It is fair to ask if he is keeping up ties with his exes to keep his options open. Maybe he isn’t. Maybe he is just a friendly, open, engaging guy who is a lousy decorator. Perhaps he is merely having passing conversations with these former girlfriends that he barely gives much thought to. There’s no need to declare to an old girlfriend, someone he is too busy to talk to, that he is seeing someone else. It probably didn’t even occur to him to tell her that. He probably feels it’s none of her business.
Do these exes of his represent a real threat? Maybe they do and maybe they don’t. Certainly, exes do get back together. But generally, they are exes for a reason. The way to know for sure is to keep an open line of communication, where you are both free from keeping secrets about these people from the past. If you hound him about any contact with another woman, he might go underground with it just to avoid confrontation. That can make problems really brew.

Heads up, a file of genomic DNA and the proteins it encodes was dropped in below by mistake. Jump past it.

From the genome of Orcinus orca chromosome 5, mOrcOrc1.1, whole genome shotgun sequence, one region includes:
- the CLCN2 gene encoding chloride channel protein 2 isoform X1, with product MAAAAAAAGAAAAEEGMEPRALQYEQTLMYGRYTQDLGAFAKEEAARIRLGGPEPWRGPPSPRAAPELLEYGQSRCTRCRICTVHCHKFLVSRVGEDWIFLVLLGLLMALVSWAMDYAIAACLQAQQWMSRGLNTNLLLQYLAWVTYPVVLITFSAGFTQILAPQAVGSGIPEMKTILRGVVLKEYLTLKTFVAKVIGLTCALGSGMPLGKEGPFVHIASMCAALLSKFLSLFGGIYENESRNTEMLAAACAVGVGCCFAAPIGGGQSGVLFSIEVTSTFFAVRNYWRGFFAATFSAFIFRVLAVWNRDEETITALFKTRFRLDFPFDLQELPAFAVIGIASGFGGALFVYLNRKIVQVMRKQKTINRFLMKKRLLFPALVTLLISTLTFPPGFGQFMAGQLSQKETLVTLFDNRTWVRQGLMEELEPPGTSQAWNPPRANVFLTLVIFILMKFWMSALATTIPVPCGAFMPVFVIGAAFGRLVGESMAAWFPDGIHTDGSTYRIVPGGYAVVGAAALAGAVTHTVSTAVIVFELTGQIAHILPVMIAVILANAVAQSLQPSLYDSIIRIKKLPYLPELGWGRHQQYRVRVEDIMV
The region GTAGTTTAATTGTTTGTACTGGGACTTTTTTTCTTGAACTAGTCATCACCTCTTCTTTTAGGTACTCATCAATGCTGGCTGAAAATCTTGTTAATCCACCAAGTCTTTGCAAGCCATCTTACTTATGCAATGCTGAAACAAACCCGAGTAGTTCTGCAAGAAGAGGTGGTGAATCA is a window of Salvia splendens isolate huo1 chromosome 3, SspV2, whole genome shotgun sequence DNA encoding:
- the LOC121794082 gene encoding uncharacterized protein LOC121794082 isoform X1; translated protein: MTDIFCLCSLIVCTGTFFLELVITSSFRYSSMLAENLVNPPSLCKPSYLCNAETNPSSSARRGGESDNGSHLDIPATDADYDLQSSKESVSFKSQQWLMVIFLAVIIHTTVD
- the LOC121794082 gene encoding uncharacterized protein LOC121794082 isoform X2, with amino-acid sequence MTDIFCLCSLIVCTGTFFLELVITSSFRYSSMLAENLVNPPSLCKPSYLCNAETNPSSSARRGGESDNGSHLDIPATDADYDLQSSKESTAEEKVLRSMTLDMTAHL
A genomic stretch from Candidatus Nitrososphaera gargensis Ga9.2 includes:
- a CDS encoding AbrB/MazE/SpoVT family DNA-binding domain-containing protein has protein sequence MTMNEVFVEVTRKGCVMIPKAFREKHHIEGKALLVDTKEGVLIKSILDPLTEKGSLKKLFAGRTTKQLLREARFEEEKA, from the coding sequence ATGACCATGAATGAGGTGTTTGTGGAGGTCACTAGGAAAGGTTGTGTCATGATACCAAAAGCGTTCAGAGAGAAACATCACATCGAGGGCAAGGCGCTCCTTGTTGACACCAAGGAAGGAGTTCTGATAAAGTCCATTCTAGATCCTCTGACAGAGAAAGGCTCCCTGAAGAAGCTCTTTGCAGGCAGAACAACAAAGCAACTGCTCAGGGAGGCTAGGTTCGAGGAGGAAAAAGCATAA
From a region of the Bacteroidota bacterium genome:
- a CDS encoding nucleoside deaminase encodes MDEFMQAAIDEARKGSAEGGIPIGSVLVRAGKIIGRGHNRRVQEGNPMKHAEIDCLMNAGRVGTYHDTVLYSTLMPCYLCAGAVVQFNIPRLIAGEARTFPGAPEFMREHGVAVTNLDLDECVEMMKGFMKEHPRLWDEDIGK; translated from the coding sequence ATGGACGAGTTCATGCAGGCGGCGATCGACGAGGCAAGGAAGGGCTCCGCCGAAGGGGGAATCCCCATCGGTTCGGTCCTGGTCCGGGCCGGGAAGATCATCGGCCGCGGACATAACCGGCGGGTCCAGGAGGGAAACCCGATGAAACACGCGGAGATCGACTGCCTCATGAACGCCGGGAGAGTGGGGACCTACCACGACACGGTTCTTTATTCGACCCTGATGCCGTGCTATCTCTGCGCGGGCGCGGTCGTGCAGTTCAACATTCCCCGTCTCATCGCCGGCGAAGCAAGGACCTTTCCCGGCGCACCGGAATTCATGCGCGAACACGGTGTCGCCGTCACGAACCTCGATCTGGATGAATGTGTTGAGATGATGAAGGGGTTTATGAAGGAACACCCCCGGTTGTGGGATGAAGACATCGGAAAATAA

What is important is whether he can respond to your feelings and make you feel reassured, and that both of you care enough about the other’s feelings to make some compromises.
Dr. Gail’s Bottom Line: Only you can decide your comfort level when a partner gets, or stays, too close to an ex. Most important is whether or not someone is being secretive.
Dr. Gail Saltz is a psychiatrist with New York Presbyterian Hospital and a regular contributor to TODAY. Her latest book is “Anatomy of a Secret Life: The Psychology of Living a Lie.” She is also the author of “Amazing You! Getting Smart About Your Private Parts,” which helps parents deal with preschoolers’ questions about sex and reproduction. Her first book, “Becoming Real: Overcoming the Stories We Tell Ourselves That Hold Us Back,” was published in 2004 by Riverhead Books. It is now available in a paperback version. For more information, you can visit her Web site, www.drgailsaltz.com.
© 2013 NBCNews.com Reprints